Distortion In Logic Pro X

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With eight plug-ins covering distortion, Logic Pro X offers everything from soft saturation to aggressive fuzz. Mark Cousins gets crunchy…


Point Blank

Engineers have long used distortion as a means of adding ‘mojo’ to a sound – whether it’s a touch of drive across some drums, or some aggressive distortion on a synth bass. Logic Pro X has a bewildering selection of plug-ins from the versatile Distortion and Overdrive plug-ins, to more guitar-friendly options like Pedalboard. Each plug-in offers a slightly different approach and characteristic of distortion.

Distortion can be highly effective applied as a subtle tool, adding drive and character to an input rather than it sounding notably distorted. In other examples, you’ll want to use Distortion as a noticeable effect, where the sound is mangled to a point where it’s (almost) unrecognisable from the original source.

Distinguishing between these two contrasting approaches, therefore, and the plug-ins you can use to achieve them, is a key component in using Logic Pro X’s distortion plug-ins effectively.

For simple, relatively transparent applications of distortion, you’ll want to use the Distortion, Overdrive, Distortion II and Bitcrusher plug-ins. These all benefit from a relatively simple control set, and when applied discreetly, don’t necessarily result in the input being completely covered in distortion. Two initial stalwarts are Overdrive and Distortion.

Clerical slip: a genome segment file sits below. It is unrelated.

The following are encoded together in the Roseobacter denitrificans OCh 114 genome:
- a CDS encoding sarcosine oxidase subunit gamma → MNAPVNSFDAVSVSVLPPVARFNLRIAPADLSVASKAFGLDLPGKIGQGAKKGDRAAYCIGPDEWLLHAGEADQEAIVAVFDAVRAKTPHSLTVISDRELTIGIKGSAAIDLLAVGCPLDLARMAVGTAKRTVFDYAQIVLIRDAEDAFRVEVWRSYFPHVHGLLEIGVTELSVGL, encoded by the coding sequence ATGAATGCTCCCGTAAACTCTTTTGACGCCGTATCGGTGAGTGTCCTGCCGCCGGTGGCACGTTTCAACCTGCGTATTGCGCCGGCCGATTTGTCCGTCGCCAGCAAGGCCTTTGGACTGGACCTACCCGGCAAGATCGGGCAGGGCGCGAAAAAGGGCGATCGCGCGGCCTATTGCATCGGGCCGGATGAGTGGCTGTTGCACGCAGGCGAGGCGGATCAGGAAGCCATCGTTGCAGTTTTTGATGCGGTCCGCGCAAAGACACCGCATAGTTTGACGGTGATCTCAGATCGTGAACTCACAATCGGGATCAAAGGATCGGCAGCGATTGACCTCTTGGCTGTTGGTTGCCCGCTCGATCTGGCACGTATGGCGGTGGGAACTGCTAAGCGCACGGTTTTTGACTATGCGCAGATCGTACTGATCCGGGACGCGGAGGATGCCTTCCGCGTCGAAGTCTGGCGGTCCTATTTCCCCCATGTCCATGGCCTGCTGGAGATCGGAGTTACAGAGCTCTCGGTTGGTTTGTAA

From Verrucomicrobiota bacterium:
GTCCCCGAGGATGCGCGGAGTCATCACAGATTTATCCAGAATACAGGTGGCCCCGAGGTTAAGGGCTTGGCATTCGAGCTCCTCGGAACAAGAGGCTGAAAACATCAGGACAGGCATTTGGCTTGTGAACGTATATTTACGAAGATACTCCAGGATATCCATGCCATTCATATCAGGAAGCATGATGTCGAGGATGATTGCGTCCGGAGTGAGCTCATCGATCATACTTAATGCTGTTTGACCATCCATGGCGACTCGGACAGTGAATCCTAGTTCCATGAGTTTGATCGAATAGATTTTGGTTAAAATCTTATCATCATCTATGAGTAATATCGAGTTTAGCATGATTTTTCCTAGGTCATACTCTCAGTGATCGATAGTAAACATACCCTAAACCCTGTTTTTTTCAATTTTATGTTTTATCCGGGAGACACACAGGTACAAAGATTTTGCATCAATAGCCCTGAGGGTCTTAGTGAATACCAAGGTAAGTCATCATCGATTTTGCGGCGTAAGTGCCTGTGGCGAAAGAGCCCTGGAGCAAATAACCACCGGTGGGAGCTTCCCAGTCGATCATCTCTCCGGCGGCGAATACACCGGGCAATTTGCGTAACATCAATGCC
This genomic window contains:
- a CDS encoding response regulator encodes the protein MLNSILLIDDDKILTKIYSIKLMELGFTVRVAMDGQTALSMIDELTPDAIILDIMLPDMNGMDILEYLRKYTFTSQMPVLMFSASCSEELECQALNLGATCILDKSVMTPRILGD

On the whole, Overdrive is the subtler of the two plug-ins, producing a warm form of distortion associated with FETs. Distortion, on the other hand, models the distortion produced by solid-state devices, which tends to have a slightly harsher tone.

Harmonic sizzle

The process of distortion will, of course, add additional harmonic material to the input – adding extra body and an increased vibrancy in the high end. To rationalise this extra harmonic information, both plug-ins feature a post-distortion Tone control that works as a low-pass filter to tame the additional harmonic material.

On the whole, you’ll probably want to contrast two different basic sounds – one that creates a warmer ‘vintage’ tone with a small amount of high-frequency tone attenuation and another that preserves the bright timbre by leaving the Tone in its open setting.

One of my favourite tools for adding drive and colour is the Bitcrusher plug-in, which models the characteristic distortion added by the analogue-to-digital (A/D) conversion process. Using a small amount of Drive combined with a lower Bit Rate (like 8-, 12- or 16-bit) instantly gives edge to a sound, but in a way that contrasts nicely with the analogue-like drive introduced by the Overdrive and Distortion plug-in. Pushed harder (with a noticeably grungy Bit Rate and some Downsampling introduced), Bitcrusher sounds anything but polite, turning a range of sounds into instant Chiptune.

We’ve now started to move beyond softly saturated tones and into the realms of distortion producing a deliberately mangled output. For noticeably distorted sounds, you might want to move beyond what Overdrive and Distortion alone can offer and look at other sources of distortion; like Amp Designer and Pedalboard, as well as using other plug-ins that complement and enhance the characteristics of distortion.

Plug-ins Distortion II is ported from the distortion section of the Vintage B3 Organ instrument, and is a good alternative to the analogue-like saturation of the Overdrive plug-in, particularly using the two Class AB Type settings. It’s Tone control is based on a high-pass filter; Distortion’s is based on a low pass.

Pedalboard’s collection of Distortion pedals – like Rawk! And Monster Fuzz – delivers a rich, fuzzy distortion that sounds great on aggressive synths. Pedalboard is also a good place to explore the possibilities of tone stacking, where the distortion isn’t applied as a single-stage effect, but instead uses a number of different pedals together.